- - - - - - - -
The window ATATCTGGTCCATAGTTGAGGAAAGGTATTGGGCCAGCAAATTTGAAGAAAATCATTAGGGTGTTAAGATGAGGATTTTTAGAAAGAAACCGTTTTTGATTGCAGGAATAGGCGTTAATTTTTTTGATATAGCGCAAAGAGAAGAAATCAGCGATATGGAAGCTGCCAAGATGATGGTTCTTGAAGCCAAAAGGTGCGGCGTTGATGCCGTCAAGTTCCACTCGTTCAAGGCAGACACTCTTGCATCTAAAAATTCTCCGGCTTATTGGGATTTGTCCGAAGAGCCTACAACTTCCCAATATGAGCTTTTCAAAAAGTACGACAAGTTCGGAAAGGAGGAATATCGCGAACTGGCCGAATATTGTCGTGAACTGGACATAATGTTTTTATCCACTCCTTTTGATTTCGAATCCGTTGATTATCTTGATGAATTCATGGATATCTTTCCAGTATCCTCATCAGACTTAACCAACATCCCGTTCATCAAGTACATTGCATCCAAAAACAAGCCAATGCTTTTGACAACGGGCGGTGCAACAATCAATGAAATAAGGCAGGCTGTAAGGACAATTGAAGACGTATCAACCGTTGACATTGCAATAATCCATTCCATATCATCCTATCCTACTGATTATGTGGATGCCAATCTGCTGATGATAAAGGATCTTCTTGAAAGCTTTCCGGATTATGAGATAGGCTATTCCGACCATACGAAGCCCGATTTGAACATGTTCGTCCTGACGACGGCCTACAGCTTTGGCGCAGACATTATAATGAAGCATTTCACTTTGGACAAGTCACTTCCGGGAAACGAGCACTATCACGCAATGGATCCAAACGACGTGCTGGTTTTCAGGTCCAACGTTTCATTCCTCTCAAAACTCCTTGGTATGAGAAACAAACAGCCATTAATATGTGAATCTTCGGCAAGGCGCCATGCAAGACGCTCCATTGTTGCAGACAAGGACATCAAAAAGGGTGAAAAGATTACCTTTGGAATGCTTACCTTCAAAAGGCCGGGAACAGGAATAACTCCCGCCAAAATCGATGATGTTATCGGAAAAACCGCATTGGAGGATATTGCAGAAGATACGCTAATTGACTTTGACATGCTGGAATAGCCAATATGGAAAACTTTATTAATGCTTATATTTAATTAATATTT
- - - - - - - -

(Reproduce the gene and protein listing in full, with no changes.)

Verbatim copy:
The window ATATCTGGTCCATAGTTGAGGAAAGGTATTGGGCCAGCAAATTTGAAGAAAATCATTAGGGTGTTAAGATGAGGATTTTTAGAAAGAAACCGTTTTTGATTGCAGGAATAGGCGTTAATTTTTTTGATATAGCGCAAAGAGAAGAAATCAGCGATATGGAAGCTGCCAAGATGATGGTTCTTGAAGCCAAAAGGTGCGGCGTTGATGCCGTCAAGTTCCACTCGTTCAAGGCAGACACTCTTGCATCTAAAAATTCTCCGGCTTATTGGGATTTGTCCGAAGAGCCTACAACTTCCCAATATGAGCTTTTCAAAAAGTACGACAAGTTCGGAAAGGAGGAATATCGCGAACTGGCCGAATATTGTCGTGAACTGGACATAATGTTTTTATCCACTCCTTTTGATTTCGAATCCGTTGATTATCTTGATGAATTCATGGATATCTTTCCAGTATCCTCATCAGACTTAACCAACATCCCGTTCATCAAGTACATTGCATCCAAAAACAAGCCAATGCTTTTGACAACGGGCGGTGCAACAATCAATGAAATAAGGCAGGCTGTAAGGACAATTGAAGACGTATCAACCGTTGACATTGCAATAATCCATTCCATATCATCCTATCCTACTGATTATGTGGATGCCAATCTGCTGATGATAAAGGATCTTCTTGAAAGCTTTCCGGATTATGAGATAGGCTATTCCGACCATACGAAGCCCGATTTGAACATGTTCGTCCTGACGACGGCCTACAGCTTTGGCGCAGACATTATAATGAAGCATTTCACTTTGGACAAGTCACTTCCGGGAAACGAGCACTATCACGCAATGGATCCAAACGACGTGCTGGTTTTCAGGTCCAACGTTTCATTCCTCTCAAAACTCCTTGGTATGAGAAACAAACAGCCATTAATATGTGAATCTTCGGCAAGGCGCCATGCAAGACGCTCCATTGTTGCAGACAAGGACATCAAAAAGGGTGAAAAGATTACCTTTGGAATGCTTACCTTCAAAAGGCCGGGAACAGGAATAACTCCCGCCAAAATCGATGATGTTATCGGAAAAACCGCATTGGAGGATATTGCAGAAGATACGCTAATTGACTTTGACATGCTGGAATAGCCAATATGGAAAACTTTATTAATGCTTATATTTAATTAATATTT